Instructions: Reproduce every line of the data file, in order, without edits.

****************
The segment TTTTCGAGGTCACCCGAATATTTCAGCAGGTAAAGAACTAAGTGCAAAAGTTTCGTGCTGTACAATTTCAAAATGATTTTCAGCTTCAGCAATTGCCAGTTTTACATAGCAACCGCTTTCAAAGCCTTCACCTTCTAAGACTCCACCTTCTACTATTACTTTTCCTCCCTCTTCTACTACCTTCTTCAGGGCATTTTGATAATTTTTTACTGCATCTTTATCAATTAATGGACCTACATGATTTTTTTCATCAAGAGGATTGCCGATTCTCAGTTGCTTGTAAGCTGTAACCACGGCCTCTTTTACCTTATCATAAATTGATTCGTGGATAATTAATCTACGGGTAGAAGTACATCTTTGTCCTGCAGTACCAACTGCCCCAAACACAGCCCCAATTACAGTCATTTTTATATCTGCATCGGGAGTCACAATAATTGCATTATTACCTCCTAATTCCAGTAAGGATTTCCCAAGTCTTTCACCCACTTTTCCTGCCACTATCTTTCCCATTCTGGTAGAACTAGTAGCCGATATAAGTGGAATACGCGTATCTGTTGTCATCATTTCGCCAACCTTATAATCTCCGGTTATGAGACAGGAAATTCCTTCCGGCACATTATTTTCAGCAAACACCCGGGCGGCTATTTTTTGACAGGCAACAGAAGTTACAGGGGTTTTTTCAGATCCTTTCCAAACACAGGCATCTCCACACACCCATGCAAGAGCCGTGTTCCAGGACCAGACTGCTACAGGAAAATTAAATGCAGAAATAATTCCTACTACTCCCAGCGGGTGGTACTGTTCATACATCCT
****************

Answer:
The segment TTTTCGAGGTCACCCGAATATTTCAGCAGGTAAAGAACTAAGTGCAAAAGTTTCGTGCTGTACAATTTCAAAATGATTTTCAGCTTCAGCAATTGCCAGTTTTACATAGCAACCGCTTTCAAAGCCTTCACCTTCTAAGACTCCACCTTCTACTATTACTTTTCCTCCCTCTTCTACTACCTTCTTCAGGGCATTTTGATAATTTTTTACTGCATCTTTATCAATTAATGGACCTACATGATTTTTTTCATCAAGAGGATTGCCGATTCTCAGTTGCTTGTAAGCTGTAACCACGGCCTCTTTTACCTTATCATAAATTGATTCGTGGATAATTAATCTACGGGTAGAAGTACATCTTTGTCCTGCAGTACCAACTGCCCCAAACACAGCCCCAATTACAGTCATTTTTATATCTGCATCGGGAGTCACAATAATTGCATTATTACCTCCTAATTCCAGTAAGGATTTCCCAAGTCTTTCACCCACTTTTCCTGCCACTATCTTTCCCATTCTGGTAGAACTAGTAGCCGATATAAGTGGAATACGCGTATCTGTTGTCATCATTTCGCCAACCTTATAATCTCCGGTTATGAGACAGGAAATTCCTTCCGGCACATTATTTTCAGCAAACACCCGGGCGGCTATTTTTTGACAGGCAACAGAAGTTACAGGGGTTTTTTCAGATCCTTTCCAAACACAGGCATCTCCACACACCCATGCAAGAGCCGTGTTCCAGGACCAGACTGCTACAGGAAAATTAAATGCAGAAATAATTCCTACTACTCCCAGCGGGTGGTACTGTTCATACATCCT